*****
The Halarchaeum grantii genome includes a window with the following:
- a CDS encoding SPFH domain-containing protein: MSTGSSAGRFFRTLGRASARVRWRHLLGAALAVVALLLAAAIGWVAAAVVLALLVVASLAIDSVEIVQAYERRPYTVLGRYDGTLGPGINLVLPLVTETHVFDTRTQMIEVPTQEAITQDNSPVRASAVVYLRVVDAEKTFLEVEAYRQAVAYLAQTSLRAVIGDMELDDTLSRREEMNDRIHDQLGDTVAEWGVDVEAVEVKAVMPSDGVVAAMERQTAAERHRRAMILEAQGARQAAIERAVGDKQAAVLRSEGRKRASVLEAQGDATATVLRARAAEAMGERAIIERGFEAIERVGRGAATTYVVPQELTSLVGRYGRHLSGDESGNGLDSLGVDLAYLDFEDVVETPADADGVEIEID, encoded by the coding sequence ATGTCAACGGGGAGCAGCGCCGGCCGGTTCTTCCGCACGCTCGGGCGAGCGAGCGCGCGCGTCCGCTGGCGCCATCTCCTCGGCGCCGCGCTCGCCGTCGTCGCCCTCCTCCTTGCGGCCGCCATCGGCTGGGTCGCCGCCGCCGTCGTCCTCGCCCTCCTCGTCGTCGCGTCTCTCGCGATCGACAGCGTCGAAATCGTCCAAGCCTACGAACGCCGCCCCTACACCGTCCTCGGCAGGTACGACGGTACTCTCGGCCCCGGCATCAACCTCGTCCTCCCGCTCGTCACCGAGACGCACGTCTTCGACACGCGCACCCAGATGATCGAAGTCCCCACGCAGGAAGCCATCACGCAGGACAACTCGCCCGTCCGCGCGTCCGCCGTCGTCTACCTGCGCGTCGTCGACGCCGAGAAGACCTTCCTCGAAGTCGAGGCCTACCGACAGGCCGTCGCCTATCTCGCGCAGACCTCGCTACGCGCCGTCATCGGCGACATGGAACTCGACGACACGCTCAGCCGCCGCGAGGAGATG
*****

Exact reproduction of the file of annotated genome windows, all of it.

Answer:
The Halarchaeum grantii genome includes a window with the following:
- a CDS encoding SPFH domain-containing protein: MSTGSSAGRFFRTLGRASARVRWRHLLGAALAVVALLLAAAIGWVAAAVVLALLVVASLAIDSVEIVQAYERRPYTVLGRYDGTLGPGINLVLPLVTETHVFDTRTQMIEVPTQEAITQDNSPVRASAVVYLRVVDAEKTFLEVEAYRQAVAYLAQTSLRAVIGDMELDDTLSRREEMNDRIHDQLGDTVAEWGVDVEAVEVKAVMPSDGVVAAMERQTAAERHRRAMILEAQGARQAAIERAVGDKQAAVLRSEGRKRASVLEAQGDATATVLRARAAEAMGERAIIERGFEAIERVGRGAATTYVVPQELTSLVGRYGRHLSGDESGNGLDSLGVDLAYLDFEDVVETPADADGVEIEID, encoded by the coding sequence ATGTCAACGGGGAGCAGCGCCGGCCGGTTCTTCCGCACGCTCGGGCGAGCGAGCGCGCGCGTCCGCTGGCGCCATCTCCTCGGCGCCGCGCTCGCCGTCGTCGCCCTCCTCCTTGCGGCCGCCATCGGCTGGGTCGCCGCCGCCGTCGTCCTCGCCCTCCTCGTCGTCGCGTCTCTCGCGATCGACAGCGTCGAAATCGTCCAAGCCTACGAACGCCGCCCCTACACCGTCCTCGGCAGGTACGACGGTACTCTCGGCCCCGGCATCAACCTCGTCCTCCCGCTCGTCACCGAGACGCACGTCTTCGACACGCGCACCCAGATGATCGAAGTCCCCACGCAGGAAGCCATCACGCAGGACAACTCGCCCGTCCGCGCGTCCGCCGTCGTCTACCTGCGCGTCGTCGACGCCGAGAAGACCTTCCTCGAAGTCGAGGCCTACCGACAGGCCGTCGCCTATCTCGCGCAGACCTCGCTACGCGCCGTCATCGGCGACATGGAACTCGACGACACGCTCAGCCGCCGCGAGGAGATG